Stress refers to the failure of the organism to respond appropriately to emotional or physical threats, whether actual or imagined. Signs of stress may be cognitive, emotional physical or behavioral: Depression, moodiness, mindlessness, aches and pains, social withdrawal, procrastination…
The tools – exercises that follow all help to revert the physiological stress response back to a more dynamic balance, through various means: Breathing, therapeutic touch, movement, neurogenic stimulation…
I started to share these in my two day BioMotions Body-Coaching – a new bod-mind health approach – workshop where I teach people that by means of micro-movements the self-healing processes that are perturbed by stress and trauma can be facilitated towards health.
Thus promoting physical, physiological and psychological wellbeing.
I believe – through many years working as an osteopath – that after calamities like now in Japan and like we had in New Zealand, Australia… body-work is essential to help the psychological and emotional healing process. So for those in japan that are in the field of body-work – massage therapists, Shiatsu practitioners… – go out there and offer help. But know that already a simple embrace can offer relief then any word can bring. I know in japan physical contact is not customary but I know it is also part of your inner desire and an intuitive reaction when somebody is in distress.
So do not hold back hug your way to health. I found an interesting text ” How Hugs are Proven to Help Your
Health” on SixWise confirming what I know is true.
I. Breathing Exercises
3 times a day 3 minutes conscious breathing with a fixed sequence of: inhale for 5 seconds and exhale for 5 seconds. With conscious is that you focus on your breath and are not doing something else in the meanwhile.
Tool 2: Inner-Ease™ Technique
This one comes from the Heartmath institute. They have done more than 15 years of research and their mission is: to facilitate a fundamental shift in health, well-being and consciousness.
(1) If you are stressed, acknowledge your feelings as soon as you sense that you are out of sync or engaged in common stressors— feelings such as frustration, impatience, anxiety, overload, anger, being judgmental, mentally gridlocked, etc.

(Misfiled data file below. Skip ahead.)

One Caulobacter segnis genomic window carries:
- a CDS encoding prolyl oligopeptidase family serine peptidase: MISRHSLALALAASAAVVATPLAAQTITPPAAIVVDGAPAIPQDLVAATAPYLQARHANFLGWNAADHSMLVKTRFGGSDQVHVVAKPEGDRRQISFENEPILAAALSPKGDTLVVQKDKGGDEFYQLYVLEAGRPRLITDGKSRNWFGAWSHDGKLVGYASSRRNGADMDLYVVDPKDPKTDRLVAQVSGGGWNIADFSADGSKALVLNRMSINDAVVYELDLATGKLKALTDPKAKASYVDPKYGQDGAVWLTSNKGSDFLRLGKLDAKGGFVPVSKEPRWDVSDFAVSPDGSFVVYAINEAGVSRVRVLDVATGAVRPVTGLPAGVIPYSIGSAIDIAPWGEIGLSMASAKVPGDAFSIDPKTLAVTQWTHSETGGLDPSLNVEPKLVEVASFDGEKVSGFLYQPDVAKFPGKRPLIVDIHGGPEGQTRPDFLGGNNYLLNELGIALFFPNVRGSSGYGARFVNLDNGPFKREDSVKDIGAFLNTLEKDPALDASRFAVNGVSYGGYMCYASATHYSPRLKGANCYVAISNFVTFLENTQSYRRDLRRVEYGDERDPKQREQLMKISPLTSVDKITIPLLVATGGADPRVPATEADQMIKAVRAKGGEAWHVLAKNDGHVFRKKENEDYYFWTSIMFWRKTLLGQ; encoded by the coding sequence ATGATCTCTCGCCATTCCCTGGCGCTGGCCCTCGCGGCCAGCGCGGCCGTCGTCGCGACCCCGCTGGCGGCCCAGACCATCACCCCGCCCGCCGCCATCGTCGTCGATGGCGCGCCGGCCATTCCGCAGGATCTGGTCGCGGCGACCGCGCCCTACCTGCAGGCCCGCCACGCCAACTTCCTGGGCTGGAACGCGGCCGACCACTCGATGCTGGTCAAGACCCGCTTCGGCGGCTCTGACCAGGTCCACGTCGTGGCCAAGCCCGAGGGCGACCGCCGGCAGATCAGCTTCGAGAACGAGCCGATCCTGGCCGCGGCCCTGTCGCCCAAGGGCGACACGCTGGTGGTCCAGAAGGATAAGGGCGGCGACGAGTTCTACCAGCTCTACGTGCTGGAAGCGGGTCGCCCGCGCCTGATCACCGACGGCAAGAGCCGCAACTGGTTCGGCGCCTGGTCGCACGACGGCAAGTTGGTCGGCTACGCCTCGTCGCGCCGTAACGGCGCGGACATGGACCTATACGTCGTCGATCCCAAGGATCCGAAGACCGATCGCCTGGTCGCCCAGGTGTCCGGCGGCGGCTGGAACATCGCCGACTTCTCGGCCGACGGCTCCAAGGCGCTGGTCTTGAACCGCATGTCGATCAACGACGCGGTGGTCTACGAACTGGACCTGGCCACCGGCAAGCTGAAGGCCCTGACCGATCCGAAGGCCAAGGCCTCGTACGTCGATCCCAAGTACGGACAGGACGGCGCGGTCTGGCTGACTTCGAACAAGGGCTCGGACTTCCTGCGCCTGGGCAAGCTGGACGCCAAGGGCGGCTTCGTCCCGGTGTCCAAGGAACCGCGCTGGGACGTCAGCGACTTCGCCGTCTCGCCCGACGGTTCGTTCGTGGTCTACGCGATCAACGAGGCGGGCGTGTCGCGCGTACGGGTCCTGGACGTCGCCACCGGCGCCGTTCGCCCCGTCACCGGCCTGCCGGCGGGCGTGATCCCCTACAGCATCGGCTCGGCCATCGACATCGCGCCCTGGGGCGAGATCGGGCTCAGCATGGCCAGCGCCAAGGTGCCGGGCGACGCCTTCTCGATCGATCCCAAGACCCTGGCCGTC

(2) Take a short time out and do heart-focused breathing: breathe a little slower than usual; pretend you are breathing through your heart or chest area.(This is proven to help create coherent wave patterns in your heart rhythm—which helps restore balance and calm in your mental and emotional nature while activating the affirming power of your heart.)
(3) During the heart-focused breathing, imagine with each breath that you are drawing in a feeling of inner-ease and infusing your mental and emotional nature with balance and self-care from your heart. It’s scientifically proven that radiating love and self-care through your system activates beneficial hormones and boosts your immunity.Practicing will increase your awareness of when the stressful emotion has calmed into a state of ease. The mind and emotions operate on a vibrational level. Slowing down the stressful vibration helps re-establish the cooperation and balance between heart, mind and emotions. (Like an old electric fan that rattles until you turn it to a slower speed, which often quiets and restores the unbalanced vibration.)
(4) When the stressful feelings have calmed, affirm with a heartfelt commitment that you want to anchor and maintain the state of ease as you re-engage in your projects, challenges or daily interaction
Print out their booklet: The State of Ease. You can download it for free on the Heartmath website.
Tool 3: Breathing exercise from Yoga
Use your right hand to close the right nostril with your thumb, and breathe in through the left. When you’ve inhaled this way, close the left nostril with your pinky and ring finger of the same hand, and breath out through the right nostril. Immediately breathe in again through that same (right) nostril, and exhale through the left. Thus the pattern is: in left, out right, in right, out left.
Tool 4: Another breathing exercise from yoga
It’s like tool one but here your inhale is shorter than the exhale. Thus the pattern becomes something like 3 in compared to 7 out
2. Emotional Stress Release
Just hold your hand on your forehead.
It doesn’t come easier than this but it works. It’s an exercise that is thought in the kinesiology approach Touch For Health. On another page I will go deeper into the physiology of stress and there you will get to understand why this works.
3. Brain Gym
Have a look at this YouTube video if the boy can do it….
Start with these exercises above and you’ll see that they have all the potential to make the difference.